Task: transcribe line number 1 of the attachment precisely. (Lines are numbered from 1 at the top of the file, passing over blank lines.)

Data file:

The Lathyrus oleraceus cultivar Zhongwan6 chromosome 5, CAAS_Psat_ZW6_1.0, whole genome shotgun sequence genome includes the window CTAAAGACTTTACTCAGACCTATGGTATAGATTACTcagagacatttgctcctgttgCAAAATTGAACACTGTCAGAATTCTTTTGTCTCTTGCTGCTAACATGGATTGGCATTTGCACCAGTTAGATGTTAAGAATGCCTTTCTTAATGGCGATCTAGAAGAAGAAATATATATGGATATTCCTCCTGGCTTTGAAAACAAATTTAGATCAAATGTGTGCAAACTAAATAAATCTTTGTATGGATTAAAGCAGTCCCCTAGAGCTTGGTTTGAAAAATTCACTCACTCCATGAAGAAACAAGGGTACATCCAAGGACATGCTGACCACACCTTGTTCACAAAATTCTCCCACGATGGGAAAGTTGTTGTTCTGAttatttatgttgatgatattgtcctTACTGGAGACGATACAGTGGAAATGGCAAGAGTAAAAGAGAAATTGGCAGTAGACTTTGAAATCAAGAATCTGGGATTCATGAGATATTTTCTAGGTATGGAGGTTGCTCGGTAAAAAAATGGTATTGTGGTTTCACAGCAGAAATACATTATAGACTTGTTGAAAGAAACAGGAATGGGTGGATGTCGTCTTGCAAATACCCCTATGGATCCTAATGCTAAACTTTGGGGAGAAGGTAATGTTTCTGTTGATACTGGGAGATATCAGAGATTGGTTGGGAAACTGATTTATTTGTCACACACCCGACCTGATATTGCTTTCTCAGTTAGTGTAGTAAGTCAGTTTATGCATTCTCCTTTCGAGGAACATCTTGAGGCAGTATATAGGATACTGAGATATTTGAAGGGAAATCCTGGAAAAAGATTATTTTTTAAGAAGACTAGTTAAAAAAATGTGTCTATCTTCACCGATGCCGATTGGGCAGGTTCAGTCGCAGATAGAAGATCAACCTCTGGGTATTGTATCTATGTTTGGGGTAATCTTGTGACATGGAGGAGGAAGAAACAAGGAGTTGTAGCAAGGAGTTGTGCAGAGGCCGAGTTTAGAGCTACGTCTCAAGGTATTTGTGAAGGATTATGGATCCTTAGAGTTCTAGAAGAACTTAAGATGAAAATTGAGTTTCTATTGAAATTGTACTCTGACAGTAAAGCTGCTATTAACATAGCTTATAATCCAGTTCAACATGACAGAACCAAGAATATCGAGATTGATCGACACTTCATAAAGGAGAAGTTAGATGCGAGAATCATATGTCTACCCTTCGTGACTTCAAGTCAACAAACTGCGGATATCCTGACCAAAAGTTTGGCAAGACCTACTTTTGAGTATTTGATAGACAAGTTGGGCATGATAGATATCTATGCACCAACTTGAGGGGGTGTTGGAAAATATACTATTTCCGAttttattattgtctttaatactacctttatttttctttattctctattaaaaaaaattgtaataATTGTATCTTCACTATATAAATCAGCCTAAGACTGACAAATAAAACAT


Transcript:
The Lathyrus oleraceus cultivar Zhongwan6 chromosome 5, CAAS_Psat_ZW6_1.0, whole genome shotgun sequence genome includes the window CTAAAGACTTTACTCAGACCTATGGTATAGATTACTcagagacatttgctcctgttgCAAAATTGAACACTGTCAGAATTCTTTTGTCTCTTGCTGCTAACATGGATTGGCATTTGCACCAGTTAGATGTTAAGAATGCCTTTCTTAATGGCGATCTAGAAGAAGAAATATATATGGATATTCCTCCTGGCTTTGAAAACAAATTTAGATCAAATGTGTGCAAACTAAATAAATCTTTGTATGGATTAAAGCAGTCCCCTAGAGCTTGGTTTGAAAAATTCACTCACTCCATGAAGAAACAAGGGTACATCCAAGGACATGCTGACCACACCTTGTTCACAAAATTCTCCCACGATGGGAAAGTTGTTGTTCTGAttatttatgttgatgatattgtcctTACTGGAGACGATACAGTGGAAATGGCAAGAGTAAAAGAGAAATTGGCAGTAGACTTTGAAATCAAGAATCTGGGATTCATGAGATATTTTCTAGGTATGGAGGTTGCTCGGTAAAAAAATGGTATTGTGGTTTCACAGCAGAAATACATTATAGACTTGTTGAAAGAAACAGGAATGGGTGGATGTCGTCTTGCAAATACCCCTATGGATCCTAATGCTAAACTTTGGGGAGAAGGTAATGTTTCTGTTGATACTGGGAGATATCAGAGATTGGTTGGGAAACTGATTTATTTGTCACACACCCGACCTGATATTGCTTTCTCAGTTAGTGTAGTAAGTCAGTTTATGCATTCTCCTTTCGAGGAACATCTTGAGGCAGTATATAGGATACTGAGATATTTGAAGGGAAATCCTGGAAAAAGATTATTTTTTAAGAAGACTAGTTAAAAAAATGTGTCTATCTTCACCGATGCCGATTGGGCAGGTTCAGTCGCAGATAGAAGATCAACCTCTGGGTATTGTATCTATGTTTGGGGTAATCTTGTGACATGGAGGAGGAAGAAACAAGGAGTTGTAGCAAGGAGTTGTGCAGAGGCCGAGTTTAGAGCTACGTCTCAAGGTATTTGTGAAGGATTATGGATCCTTAGAGTTCTAGAAGAACTTAAGATGAAAATTGAGTTTCTATTGAAATTGTACTCTGACAGTAAAGCTGCTATTAACATAGCTTATAATCCAGTTCAACATGACAGAACCAAGAATATCGAGATTGATCGACACTTCATAAAGGAGAAGTTAGATGCGAGAATCATATGTCTACCCTTCGTGACTTCAAGTCAACAAACTGCGGATATCCTGACCAAAAGTTTGGCAAGACCTACTTTTGAGTATTTGATAGACAAGTTGGGCATGATAGATATCTATGCACCAACTTGAGGGGGTGTTGGAAAATATACTATTTCCGAttttattattgtctttaatactacctttatttttctttattctctattaaaaaaaattgtaataATTGTATCTTCACTATATAAATCAGCCTAAGACTGACAAATAAAACAT